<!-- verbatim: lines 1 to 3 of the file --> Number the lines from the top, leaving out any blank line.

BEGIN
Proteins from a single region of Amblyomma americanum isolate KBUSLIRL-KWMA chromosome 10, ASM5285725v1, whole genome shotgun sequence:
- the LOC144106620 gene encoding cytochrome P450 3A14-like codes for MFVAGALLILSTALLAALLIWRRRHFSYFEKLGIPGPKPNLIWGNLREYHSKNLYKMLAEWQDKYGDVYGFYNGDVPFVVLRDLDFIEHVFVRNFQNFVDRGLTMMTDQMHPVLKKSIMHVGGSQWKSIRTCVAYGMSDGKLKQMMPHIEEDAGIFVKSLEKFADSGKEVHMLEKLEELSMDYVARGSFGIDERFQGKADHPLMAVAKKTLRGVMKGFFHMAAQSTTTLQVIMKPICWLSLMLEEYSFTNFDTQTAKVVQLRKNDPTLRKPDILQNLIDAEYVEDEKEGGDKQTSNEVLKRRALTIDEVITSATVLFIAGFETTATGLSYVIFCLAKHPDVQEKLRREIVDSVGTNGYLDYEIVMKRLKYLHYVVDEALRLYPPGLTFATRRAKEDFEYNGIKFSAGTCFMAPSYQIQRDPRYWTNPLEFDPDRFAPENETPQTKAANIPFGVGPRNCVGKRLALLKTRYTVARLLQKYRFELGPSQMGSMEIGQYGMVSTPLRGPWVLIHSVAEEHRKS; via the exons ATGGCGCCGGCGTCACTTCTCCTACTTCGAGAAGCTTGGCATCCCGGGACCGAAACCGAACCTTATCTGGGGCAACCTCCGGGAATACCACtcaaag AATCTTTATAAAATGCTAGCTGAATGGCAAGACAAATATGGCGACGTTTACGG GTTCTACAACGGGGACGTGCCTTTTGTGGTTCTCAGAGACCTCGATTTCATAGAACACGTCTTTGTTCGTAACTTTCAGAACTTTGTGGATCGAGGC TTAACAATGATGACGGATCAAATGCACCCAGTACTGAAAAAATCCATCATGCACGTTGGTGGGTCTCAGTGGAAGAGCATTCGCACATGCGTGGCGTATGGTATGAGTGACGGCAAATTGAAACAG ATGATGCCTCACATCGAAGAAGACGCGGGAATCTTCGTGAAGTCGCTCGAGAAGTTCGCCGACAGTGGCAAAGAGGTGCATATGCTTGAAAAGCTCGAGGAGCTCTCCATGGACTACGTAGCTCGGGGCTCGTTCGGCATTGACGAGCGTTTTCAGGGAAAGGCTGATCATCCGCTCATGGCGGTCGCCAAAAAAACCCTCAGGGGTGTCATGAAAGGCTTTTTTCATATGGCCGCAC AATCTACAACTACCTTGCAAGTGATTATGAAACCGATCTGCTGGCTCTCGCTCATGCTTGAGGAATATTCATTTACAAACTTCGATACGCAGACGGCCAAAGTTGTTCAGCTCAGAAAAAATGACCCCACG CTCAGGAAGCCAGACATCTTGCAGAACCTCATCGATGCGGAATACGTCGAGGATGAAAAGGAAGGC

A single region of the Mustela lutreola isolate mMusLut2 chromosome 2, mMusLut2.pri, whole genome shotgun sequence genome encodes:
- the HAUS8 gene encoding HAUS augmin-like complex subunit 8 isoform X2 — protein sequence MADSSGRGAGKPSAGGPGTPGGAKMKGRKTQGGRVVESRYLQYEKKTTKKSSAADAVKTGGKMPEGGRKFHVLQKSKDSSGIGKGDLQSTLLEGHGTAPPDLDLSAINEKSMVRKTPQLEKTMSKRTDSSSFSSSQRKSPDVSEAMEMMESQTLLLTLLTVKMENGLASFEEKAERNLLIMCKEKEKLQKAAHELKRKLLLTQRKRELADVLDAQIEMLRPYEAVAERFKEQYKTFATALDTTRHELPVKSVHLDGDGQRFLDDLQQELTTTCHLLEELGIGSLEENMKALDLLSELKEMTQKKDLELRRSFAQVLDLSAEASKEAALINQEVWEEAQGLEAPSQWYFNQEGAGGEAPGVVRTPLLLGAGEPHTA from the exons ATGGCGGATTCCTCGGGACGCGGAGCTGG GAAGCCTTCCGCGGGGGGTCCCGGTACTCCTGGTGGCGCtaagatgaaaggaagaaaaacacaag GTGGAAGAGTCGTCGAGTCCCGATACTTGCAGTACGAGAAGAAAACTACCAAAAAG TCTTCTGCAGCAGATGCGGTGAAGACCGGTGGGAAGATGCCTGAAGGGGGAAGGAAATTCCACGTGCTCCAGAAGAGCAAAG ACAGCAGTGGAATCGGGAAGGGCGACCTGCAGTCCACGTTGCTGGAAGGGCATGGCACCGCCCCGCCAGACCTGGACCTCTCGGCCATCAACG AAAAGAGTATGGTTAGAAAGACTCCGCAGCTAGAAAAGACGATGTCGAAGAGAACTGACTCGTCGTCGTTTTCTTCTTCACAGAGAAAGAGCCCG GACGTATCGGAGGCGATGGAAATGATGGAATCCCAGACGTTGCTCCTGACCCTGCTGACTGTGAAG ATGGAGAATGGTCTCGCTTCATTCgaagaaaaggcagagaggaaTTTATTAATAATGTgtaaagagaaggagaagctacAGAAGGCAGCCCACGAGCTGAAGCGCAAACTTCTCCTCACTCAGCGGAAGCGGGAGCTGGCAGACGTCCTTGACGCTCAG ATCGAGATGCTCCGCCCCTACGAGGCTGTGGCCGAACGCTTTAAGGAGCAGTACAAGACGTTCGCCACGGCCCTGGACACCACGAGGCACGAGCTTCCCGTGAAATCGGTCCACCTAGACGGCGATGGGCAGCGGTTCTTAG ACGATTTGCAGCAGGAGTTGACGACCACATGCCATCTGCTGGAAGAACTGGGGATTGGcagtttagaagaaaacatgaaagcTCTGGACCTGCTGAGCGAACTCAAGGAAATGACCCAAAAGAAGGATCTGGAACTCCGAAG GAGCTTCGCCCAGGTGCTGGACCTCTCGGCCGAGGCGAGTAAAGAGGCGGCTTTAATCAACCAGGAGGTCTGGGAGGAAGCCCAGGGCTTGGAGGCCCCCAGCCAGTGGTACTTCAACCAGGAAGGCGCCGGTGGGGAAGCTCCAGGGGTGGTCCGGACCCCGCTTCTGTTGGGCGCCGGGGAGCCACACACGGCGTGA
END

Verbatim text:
Proteins from a single region of Amblyomma americanum isolate KBUSLIRL-KWMA chromosome 10, ASM5285725v1, whole genome shotgun sequence:
- the LOC144106620 gene encoding cytochrome P450 3A14-like codes for MFVAGALLILSTALLAALLIWRRRHFSYFEKLGIPGPKPNLIWGNLREYHSKNLYKMLAEWQDKYGDVYGFYNGDVPFVVLRDLDFIEHVFVRNFQNFVDRGLTMMTDQMHPVLKKSIMHVGGSQWKSIRTCVAYGMSDGKLKQMMPHIEEDAGIFVKSLEKFADSGKEVHMLEKLEELSMDYVARGSFGIDERFQGKADHPLMAVAKKTLRGVMKGFFHMAAQSTTTLQVIMKPICWLSLMLEEYSFTNFDTQTAKVVQLRKNDPTLRKPDILQNLIDAEYVEDEKEGGDKQTSNEVLKRRALTIDEVITSATVLFIAGFETTATGLSYVIFCLAKHPDVQEKLRREIVDSVGTNGYLDYEIVMKRLKYLHYVVDEALRLYPPGLTFATRRAKEDFEYNGIKFSAGTCFMAPSYQIQRDPRYWTNPLEFDPDRFAPENETPQTKAANIPFGVGPRNCVGKRLALLKTRYTVARLLQKYRFELGPSQMGSMEIGQYGMVSTPLRGPWVLIHSVAEEHRKS; via the exons ATGGCGCCGGCGTCACTTCTCCTACTTCGAGAAGCTTGGCATCCCGGGACCGAAACCGAACCTTATCTGGGGCAACCTCCGGGAATACCACtcaaag AATCTTTATAAAATGCTAGCTGAATGGCAAGACAAATATGGCGACGTTTACGG GTTCTACAACGGGGACGTGCCTTTTGTGGTTCTCAGAGACCTCGATTTCATAGAACACGTCTTTGTTCGTAACTTTCAGAACTTTGTGGATCGAGGC TTAACAATGATGACGGATCAAATGCACCCAGTACTGAAAAAATCCATCATGCACGTTGGTGGGTCTCAGTGGAAGAGCATTCGCACATGCGTGGCGTATGGTATGAGTGACGGCAAATTGAAACAG ATGATGCCTCACATCGAAGAAGACGCGGGAATCTTCGTGAAGTCGCTCGAGAAGTTCGCCGACAGTGGCAAAGAGGTGCATATGCTTGAAAAGCTCGAGGAGCTCTCCATGGACTACGTAGCTCGGGGCTCGTTCGGCATTGACGAGCGTTTTCAGGGAAAGGCTGATCATCCGCTCATGGCGGTCGCCAAAAAAACCCTCAGGGGTGTCATGAAAGGCTTTTTTCATATGGCCGCAC AATCTACAACTACCTTGCAAGTGATTATGAAACCGATCTGCTGGCTCTCGCTCATGCTTGAGGAATATTCATTTACAAACTTCGATACGCAGACGGCCAAAGTTGTTCAGCTCAGAAAAAATGACCCCACG CTCAGGAAGCCAGACATCTTGCAGAACCTCATCGATGCGGAATACGTCGAGGATGAAAAGGAAGGC

A single region of the Mustela lutreola isolate mMusLut2 chromosome 2, mMusLut2.pri, whole genome shotgun sequence genome encodes: